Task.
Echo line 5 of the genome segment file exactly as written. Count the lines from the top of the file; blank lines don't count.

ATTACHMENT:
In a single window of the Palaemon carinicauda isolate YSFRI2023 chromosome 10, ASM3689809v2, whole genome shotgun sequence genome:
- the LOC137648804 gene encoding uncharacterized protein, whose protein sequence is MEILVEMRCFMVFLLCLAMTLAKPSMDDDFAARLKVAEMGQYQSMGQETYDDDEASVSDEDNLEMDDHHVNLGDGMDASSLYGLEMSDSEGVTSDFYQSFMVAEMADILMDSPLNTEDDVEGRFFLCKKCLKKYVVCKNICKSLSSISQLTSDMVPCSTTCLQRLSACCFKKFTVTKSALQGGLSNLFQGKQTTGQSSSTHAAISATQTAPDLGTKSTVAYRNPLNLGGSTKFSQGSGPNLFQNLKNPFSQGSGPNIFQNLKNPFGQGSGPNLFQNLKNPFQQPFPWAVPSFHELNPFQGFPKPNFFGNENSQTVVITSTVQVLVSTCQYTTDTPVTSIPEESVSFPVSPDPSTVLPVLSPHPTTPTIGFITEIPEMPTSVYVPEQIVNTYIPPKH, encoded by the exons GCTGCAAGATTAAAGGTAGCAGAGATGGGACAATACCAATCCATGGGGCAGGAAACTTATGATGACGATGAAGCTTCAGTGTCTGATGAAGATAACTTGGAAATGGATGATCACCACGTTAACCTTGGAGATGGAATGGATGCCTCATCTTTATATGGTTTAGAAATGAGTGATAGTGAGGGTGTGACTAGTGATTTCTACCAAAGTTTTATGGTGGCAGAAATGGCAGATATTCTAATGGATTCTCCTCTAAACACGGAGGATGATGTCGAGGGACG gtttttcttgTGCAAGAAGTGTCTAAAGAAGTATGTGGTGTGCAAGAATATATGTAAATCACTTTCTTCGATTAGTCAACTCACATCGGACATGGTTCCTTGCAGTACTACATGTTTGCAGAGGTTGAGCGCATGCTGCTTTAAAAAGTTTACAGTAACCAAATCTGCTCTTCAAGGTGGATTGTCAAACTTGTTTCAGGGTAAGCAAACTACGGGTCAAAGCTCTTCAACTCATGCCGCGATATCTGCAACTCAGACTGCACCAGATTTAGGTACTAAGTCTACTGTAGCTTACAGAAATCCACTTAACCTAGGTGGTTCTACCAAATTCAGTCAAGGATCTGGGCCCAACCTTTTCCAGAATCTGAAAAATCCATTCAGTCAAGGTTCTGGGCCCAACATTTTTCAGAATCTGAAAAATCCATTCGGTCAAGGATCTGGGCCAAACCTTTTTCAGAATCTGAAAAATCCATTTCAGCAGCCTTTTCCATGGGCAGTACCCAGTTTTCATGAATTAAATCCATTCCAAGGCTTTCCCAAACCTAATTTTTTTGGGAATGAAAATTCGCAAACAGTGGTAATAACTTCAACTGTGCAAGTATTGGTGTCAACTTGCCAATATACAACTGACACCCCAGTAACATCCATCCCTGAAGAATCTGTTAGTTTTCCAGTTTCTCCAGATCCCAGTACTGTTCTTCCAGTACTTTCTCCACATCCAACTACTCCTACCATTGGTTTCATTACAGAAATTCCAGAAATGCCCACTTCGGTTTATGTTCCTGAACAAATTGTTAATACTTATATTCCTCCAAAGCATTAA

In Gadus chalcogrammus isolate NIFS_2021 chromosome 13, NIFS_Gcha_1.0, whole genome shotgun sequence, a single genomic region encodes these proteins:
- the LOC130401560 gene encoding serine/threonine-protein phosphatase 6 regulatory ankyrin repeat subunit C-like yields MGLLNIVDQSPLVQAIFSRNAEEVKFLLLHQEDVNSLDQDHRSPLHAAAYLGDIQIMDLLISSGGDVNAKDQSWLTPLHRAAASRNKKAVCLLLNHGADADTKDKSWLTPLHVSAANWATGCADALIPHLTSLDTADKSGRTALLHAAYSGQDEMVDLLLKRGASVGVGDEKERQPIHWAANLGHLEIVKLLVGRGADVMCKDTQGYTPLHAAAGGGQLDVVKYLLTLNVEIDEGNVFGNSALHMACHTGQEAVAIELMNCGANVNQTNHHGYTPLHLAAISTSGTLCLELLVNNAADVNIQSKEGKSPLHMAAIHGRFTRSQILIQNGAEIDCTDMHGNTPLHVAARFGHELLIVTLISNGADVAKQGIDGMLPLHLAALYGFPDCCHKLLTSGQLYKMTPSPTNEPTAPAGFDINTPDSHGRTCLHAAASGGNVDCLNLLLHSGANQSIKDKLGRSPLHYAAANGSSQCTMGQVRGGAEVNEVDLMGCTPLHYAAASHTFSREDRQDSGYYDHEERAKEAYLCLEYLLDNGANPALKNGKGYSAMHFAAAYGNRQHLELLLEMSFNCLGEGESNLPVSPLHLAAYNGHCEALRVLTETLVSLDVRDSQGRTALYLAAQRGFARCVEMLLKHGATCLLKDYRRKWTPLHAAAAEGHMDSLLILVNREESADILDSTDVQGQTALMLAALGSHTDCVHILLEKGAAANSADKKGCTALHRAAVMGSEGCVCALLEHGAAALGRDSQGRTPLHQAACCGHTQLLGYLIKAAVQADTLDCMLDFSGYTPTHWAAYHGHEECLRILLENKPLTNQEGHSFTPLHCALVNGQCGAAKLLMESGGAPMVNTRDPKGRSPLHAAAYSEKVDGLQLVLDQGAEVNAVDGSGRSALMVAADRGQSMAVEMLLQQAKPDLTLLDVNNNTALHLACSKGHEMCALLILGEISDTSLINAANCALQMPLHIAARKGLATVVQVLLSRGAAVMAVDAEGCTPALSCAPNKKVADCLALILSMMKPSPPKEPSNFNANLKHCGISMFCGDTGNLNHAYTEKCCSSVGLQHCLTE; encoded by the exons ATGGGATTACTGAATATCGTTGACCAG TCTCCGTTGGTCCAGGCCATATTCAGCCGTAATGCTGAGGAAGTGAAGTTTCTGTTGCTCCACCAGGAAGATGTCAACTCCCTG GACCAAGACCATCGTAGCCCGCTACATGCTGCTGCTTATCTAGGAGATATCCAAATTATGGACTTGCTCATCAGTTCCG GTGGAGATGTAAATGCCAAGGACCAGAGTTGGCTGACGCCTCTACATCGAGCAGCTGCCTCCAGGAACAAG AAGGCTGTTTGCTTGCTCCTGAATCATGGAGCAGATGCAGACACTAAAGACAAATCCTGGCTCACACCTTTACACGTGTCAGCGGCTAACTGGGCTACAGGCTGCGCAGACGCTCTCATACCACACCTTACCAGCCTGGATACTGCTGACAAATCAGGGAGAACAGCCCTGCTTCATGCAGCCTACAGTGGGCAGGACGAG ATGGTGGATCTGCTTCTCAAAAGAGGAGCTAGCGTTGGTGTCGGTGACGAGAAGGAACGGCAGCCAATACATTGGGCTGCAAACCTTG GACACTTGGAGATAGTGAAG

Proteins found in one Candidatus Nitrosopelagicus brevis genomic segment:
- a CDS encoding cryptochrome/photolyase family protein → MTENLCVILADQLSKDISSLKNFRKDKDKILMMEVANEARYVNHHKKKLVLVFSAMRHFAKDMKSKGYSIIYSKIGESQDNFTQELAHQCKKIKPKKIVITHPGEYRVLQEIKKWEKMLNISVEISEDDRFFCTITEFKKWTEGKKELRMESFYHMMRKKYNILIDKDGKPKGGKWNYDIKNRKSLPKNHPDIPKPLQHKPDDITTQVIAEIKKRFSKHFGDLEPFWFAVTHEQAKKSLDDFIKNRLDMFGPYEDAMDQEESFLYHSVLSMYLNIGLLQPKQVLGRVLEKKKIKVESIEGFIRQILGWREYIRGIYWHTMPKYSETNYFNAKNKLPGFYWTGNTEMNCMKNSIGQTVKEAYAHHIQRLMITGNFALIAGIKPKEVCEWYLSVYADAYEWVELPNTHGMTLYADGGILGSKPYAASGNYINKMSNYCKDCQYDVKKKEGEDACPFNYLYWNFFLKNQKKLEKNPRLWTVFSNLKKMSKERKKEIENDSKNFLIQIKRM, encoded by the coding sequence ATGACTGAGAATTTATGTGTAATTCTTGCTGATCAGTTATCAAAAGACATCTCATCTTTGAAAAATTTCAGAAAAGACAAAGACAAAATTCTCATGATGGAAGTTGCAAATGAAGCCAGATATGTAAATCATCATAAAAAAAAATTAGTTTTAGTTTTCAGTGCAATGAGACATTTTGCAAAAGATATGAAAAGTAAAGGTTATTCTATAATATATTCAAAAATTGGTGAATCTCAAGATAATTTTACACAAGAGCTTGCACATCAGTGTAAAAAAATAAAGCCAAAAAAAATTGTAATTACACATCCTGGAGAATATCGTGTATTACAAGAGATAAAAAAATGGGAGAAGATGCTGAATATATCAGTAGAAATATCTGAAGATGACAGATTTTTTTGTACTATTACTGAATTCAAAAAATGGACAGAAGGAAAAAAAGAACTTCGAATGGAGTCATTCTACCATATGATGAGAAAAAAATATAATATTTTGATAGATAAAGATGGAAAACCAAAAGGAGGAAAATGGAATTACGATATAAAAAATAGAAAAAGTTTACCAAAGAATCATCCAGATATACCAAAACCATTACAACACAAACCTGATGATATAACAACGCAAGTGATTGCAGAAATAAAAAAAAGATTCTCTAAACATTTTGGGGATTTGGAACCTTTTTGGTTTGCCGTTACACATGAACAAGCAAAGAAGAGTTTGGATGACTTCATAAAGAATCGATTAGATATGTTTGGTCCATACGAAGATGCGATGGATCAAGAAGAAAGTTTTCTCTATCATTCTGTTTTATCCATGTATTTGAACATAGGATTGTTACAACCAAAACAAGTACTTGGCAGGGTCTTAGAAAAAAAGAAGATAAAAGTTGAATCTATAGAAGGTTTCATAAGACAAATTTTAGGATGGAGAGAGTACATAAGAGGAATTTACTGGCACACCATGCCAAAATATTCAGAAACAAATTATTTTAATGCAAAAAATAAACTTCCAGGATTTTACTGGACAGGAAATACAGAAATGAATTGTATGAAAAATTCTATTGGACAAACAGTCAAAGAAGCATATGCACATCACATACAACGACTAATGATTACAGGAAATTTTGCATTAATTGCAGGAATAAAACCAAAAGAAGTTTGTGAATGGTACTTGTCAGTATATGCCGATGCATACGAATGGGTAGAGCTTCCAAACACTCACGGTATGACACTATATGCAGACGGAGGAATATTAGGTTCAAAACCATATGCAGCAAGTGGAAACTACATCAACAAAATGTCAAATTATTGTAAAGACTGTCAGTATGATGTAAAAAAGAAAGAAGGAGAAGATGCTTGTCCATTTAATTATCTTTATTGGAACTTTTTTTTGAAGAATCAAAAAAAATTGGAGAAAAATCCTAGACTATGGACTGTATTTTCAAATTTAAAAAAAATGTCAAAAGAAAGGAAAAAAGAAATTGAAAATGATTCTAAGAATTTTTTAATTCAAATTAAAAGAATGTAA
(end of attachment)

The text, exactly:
Proteins found in one Candidatus Nitrosopelagicus brevis genomic segment: